Victorian Heroism and the King Remodelled
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Victorian Heroism and the King Remodelled book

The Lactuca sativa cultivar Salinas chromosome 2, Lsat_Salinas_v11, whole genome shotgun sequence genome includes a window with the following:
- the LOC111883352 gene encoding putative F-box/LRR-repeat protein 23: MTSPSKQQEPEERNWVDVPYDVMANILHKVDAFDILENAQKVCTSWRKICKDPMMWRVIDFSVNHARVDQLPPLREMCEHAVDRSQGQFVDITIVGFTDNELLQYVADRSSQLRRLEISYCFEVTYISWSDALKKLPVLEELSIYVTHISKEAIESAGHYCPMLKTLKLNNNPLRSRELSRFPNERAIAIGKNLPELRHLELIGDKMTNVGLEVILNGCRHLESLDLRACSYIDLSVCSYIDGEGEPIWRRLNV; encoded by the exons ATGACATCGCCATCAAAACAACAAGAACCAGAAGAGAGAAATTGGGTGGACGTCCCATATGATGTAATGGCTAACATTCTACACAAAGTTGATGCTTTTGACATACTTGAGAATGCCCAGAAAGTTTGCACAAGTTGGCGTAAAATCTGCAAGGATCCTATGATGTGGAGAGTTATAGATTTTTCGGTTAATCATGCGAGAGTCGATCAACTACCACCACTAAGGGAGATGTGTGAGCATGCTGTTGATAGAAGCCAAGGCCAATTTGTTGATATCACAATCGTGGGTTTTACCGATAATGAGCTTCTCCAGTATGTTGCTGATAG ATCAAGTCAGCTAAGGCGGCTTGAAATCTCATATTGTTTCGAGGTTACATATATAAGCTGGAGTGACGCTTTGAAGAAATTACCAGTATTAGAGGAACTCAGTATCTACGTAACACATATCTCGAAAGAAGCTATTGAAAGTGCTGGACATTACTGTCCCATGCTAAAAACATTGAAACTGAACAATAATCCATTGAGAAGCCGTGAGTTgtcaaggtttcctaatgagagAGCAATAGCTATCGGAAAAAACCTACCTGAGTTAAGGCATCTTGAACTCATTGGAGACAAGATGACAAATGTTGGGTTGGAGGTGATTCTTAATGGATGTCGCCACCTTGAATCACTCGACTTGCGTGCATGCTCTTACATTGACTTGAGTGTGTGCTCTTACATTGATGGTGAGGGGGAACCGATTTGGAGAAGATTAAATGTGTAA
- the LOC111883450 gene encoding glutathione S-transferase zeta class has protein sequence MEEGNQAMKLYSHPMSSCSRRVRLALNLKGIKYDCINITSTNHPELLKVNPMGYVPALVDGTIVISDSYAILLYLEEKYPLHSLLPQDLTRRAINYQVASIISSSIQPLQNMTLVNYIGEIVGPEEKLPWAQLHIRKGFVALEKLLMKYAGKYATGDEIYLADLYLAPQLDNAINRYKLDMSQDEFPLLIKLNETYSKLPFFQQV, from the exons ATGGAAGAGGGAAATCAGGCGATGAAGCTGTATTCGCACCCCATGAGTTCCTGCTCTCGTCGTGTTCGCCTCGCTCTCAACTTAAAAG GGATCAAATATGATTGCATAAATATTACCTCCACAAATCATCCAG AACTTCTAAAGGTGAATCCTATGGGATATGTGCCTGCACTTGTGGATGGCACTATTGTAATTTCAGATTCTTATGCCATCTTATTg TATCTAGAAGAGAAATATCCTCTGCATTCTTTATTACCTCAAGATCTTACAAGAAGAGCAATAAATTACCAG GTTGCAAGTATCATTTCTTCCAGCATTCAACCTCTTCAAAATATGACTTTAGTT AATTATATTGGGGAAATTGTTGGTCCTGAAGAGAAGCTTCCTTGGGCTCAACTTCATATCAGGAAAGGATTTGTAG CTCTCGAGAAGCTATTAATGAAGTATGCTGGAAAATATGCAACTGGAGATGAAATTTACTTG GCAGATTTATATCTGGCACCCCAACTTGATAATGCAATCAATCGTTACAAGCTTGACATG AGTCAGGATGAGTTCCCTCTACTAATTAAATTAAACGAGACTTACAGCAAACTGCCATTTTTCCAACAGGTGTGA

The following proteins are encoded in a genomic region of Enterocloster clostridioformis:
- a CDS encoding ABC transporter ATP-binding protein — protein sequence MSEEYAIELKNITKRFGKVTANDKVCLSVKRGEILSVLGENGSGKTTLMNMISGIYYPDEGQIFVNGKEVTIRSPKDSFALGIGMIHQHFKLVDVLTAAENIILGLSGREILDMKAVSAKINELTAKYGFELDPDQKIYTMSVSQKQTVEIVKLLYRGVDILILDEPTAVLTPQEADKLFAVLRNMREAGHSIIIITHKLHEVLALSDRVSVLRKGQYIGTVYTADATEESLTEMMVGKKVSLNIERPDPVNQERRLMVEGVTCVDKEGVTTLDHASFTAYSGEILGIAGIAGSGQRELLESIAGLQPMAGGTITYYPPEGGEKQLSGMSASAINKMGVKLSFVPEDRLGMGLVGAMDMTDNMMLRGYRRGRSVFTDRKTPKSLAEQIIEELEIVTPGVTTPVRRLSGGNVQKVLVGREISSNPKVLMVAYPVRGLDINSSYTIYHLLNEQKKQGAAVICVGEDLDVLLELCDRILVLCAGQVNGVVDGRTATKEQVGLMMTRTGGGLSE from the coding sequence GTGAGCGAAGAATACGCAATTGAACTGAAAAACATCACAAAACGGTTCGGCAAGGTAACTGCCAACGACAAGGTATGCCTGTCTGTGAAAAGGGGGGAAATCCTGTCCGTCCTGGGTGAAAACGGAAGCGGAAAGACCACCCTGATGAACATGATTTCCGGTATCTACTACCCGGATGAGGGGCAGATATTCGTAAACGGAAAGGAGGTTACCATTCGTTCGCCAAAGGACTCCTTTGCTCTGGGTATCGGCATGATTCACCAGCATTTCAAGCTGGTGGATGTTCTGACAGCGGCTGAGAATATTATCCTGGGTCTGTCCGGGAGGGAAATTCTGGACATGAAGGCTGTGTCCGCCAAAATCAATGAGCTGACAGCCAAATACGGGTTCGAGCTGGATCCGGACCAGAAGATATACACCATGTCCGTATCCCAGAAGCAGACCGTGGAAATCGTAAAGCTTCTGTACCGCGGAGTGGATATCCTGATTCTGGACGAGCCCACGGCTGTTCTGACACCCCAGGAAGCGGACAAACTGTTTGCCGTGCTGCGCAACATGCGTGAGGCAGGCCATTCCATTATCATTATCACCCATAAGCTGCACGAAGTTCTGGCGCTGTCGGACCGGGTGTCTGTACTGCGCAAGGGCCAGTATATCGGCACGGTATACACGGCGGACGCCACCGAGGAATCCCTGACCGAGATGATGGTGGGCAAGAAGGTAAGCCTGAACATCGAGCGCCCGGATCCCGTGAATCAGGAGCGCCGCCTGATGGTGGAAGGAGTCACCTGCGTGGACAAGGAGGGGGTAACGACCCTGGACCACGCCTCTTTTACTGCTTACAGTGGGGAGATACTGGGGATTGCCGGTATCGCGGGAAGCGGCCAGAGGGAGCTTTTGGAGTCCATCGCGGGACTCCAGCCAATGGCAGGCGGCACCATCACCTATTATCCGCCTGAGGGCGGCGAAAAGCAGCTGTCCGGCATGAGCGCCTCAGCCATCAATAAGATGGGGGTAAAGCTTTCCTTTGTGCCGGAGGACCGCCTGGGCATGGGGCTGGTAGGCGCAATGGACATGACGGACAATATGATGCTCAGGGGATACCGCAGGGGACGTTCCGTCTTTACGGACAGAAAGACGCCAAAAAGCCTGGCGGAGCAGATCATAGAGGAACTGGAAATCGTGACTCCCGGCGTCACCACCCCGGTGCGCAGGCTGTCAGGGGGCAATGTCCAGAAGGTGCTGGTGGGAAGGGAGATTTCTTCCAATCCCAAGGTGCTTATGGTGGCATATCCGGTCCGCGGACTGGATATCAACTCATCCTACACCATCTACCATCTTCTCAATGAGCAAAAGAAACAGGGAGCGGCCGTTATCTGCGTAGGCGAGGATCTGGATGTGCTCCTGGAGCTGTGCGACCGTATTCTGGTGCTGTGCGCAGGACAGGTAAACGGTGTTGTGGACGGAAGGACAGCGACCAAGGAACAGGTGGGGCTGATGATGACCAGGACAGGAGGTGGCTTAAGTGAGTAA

As suggested in the previous chapter, the notion of a spiritual quest, represented in the legend of the quest for the Holy Grail, was increasingly secularized and adapted by the Victorians to comment on social politics and behaviour. In the context of new bourgeois social formations and cultural concern with moving 'beyond place' in terms of established social and class structures, an 'immortality of self-realization' (Rowell, 15) became more pressing than pursuing spiritual salvation alone. The concept of moving beyond one's supposed place in a shifting society was imbricated with individualism and the formation of self-identity; the notion that the ordinary man or woman could forge their own destiny (articulated in Samuel Smiles's Self-Help (1859». One result of the Industrial Revolution's dismantling of existing social structures was indeed the creation of opportunities for individual heroism, albeit conditioned to a degree by gender, economics and competition; a chance to make one's name (Gagnier, 1991). The emerging sense of individual possibility (heightened perhaps by the two great reform bills of 1832 and 1867) made it seem that 'all men [are] possible heroes,.l Individual acts of heroism could be adapted within national or domestic discourses, or heroism realized as a religious confidence in social salvation gained through service, or as a confidence in the notion of service itself, whether civil or military.